The Dirt Bag Baller Comes Clean)))Sort Of

trite bullshit

“There’s a fucking fine line between being funny and being a bully” –Marc Maron WTF podcast

My first inclination was to write a piece about nothing more than what the sign in the above picture said and whether or not its claims were apt.  But when I started to write this it became more about my personal experience from a comment that I made about the sign.  This feels more honest to me.  This is obviously my side of the story (meaning: My explanation for my behavior both good and shitty); it’s also important to note that this is an interaction between myself and two of my friends, and we are still friends.

So it’s July 5th (it may have started on the 4th…), and I’m perusing the Facebook, as I am wont to do, when I come across the above image that was posted by one of my friends who has served in the military abroad.  When I first read the sign I thought to myself: “This has to be one of the dumbest things I’ve read in recent memory.”  I did not make that comment…I generally don’t make forward comments like that…they are more aggressive than I fancy myself, and they don’t really add to the discussion in any informed way.  I think I commented with the phrase: “I love irony.”; which is not aggressive but also doesn’t add to the discussion in any informed way, and is probably a misuse of an oft misused literary term…who remembers?  This first comment didn’t land me in any hot water.  How could it?  It committed itself to no world-view and was in no way a coherent statement.  When I identified what in the sign’s text was causing me angst I became more coherent, and sometimes when I become coherent I find trouble…the aforementioned water.  What really bothered me about the sign was its seeming comparison of sacrifices made by Jesus Christ and the American Soldier respectively.  My immediate response (or reaction if you’d like…I’ll call it a response because I think that that’s what it was and, since this is my blog, my version of history wins here) was to bring up ways in which the sacrifices differed.  This second comment was not received well.  I’ll get to the actual comment shortly but first a little blurb in the interest of full-disclosure.

I’m a smart-ass, I’ve been that way for some time and as I get older I try to be a smart-ass who is careful about the feelings of others.  I do this to the best of my abilities taking into account that I am also a passive-aggressive with an emphasis on passive.  Because of that when I say something that offends someone it surprises me…their being offended surprises me.  I don’t want to offend people, but I also don’t care enough about it to carefully guard my words against such a transgression.  This is disingenuous, and I think we can all agree it is shitty behavior.  It is who I am.  I’m working on it.  I’m working on it because I love people and am motivated to do so as way of worshipping God who first loved me.  Some of my smart-assery is taken as being mean-spirited or acting a bully.  Neither of which are intended, but nor are they actively fought against…at least not to any appreciable degree.  When first I was accused of being a bully, I thought it laughable.  I’ve never considered myself a bully because my posture has always been defensive and motivated by fear.  I suppose all bullies tell themselves this lie.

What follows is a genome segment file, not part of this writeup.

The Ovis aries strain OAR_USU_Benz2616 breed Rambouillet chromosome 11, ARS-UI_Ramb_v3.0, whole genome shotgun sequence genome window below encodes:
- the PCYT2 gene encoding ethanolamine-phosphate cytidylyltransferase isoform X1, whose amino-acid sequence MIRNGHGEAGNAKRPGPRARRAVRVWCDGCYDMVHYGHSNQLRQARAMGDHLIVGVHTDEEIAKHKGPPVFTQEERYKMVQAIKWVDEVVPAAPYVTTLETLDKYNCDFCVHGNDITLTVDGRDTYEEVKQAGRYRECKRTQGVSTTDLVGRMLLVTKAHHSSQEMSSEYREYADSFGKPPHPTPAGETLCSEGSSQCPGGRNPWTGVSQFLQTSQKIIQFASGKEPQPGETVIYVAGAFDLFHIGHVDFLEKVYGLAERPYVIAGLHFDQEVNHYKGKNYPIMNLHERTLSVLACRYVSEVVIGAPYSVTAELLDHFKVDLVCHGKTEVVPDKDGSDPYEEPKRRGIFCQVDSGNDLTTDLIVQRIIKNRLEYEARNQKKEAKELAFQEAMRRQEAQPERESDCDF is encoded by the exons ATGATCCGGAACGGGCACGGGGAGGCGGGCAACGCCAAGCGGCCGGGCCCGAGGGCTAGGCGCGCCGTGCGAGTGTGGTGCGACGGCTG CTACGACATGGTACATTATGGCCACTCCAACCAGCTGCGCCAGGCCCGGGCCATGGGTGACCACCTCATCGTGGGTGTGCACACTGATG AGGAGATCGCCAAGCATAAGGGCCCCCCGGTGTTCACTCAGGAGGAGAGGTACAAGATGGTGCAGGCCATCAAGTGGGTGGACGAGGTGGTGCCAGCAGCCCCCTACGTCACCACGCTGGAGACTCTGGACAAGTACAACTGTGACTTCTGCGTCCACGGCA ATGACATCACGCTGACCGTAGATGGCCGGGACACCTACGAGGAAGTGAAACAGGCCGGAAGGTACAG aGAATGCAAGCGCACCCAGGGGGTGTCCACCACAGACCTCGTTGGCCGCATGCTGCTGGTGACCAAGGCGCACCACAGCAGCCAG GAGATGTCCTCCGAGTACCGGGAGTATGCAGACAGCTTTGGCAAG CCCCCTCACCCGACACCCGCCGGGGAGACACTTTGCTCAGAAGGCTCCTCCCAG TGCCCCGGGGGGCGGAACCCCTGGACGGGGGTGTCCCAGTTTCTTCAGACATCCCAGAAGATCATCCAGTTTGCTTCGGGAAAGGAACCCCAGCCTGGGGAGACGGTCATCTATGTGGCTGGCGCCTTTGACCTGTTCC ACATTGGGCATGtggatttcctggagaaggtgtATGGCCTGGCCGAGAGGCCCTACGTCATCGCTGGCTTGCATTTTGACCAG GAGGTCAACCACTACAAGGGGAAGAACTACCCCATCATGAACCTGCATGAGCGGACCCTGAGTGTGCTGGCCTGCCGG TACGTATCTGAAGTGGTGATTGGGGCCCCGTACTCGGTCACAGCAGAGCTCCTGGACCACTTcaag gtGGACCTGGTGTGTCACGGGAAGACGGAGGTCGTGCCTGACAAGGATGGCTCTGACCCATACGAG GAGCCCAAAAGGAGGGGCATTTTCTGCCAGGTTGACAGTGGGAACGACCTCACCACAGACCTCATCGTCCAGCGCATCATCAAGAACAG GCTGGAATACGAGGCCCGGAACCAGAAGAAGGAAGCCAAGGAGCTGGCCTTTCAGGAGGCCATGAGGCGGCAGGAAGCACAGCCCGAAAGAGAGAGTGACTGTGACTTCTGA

The comment that I made was that only one of the two defining forces mentioned on the sign received a chance at a college education for their efforts.  Again this started as me pointing out a difference in the sacrifices made.  It was meant to be a smart-ass way of busting my friend’s chops…the friend who originally posted the picture of the sign.  My friend’s wife, who is also my friend, and who has also served in the U.S. military abroad, did not like that statement…not even a little–I think.  We have yet to actually talk about it…  I was not trying to call into question the practice of giving service women and men a chance to go to college as part of the compensation for their service…I fully support that policy.  If we as a people have decided that it is important to have a strong military presence in the world, and thus people that presence with folks who are of college age, we should be committed to helping them with education and the buying of a house and anything else that could somehow repay their sacrifice, a sacrifice that I recognize as being profound.  I think the U.S. military is horribly over-funded.  I think the people of the military are horribly under-paid.  Especially when one considers that their efforts almost always result in someone getting very rich.  Also, let it be known that I am against giving Jesus a college education, not because I’m anti-Jesus or anti-education…I guess what I’m trying to say is I wouldn’t want Jesus to be in my college class it would be distracting, Jesus raising his hand over and over again saying: “My Dad told Me it happened differently.”…we get it Jesus, Your Dad is God.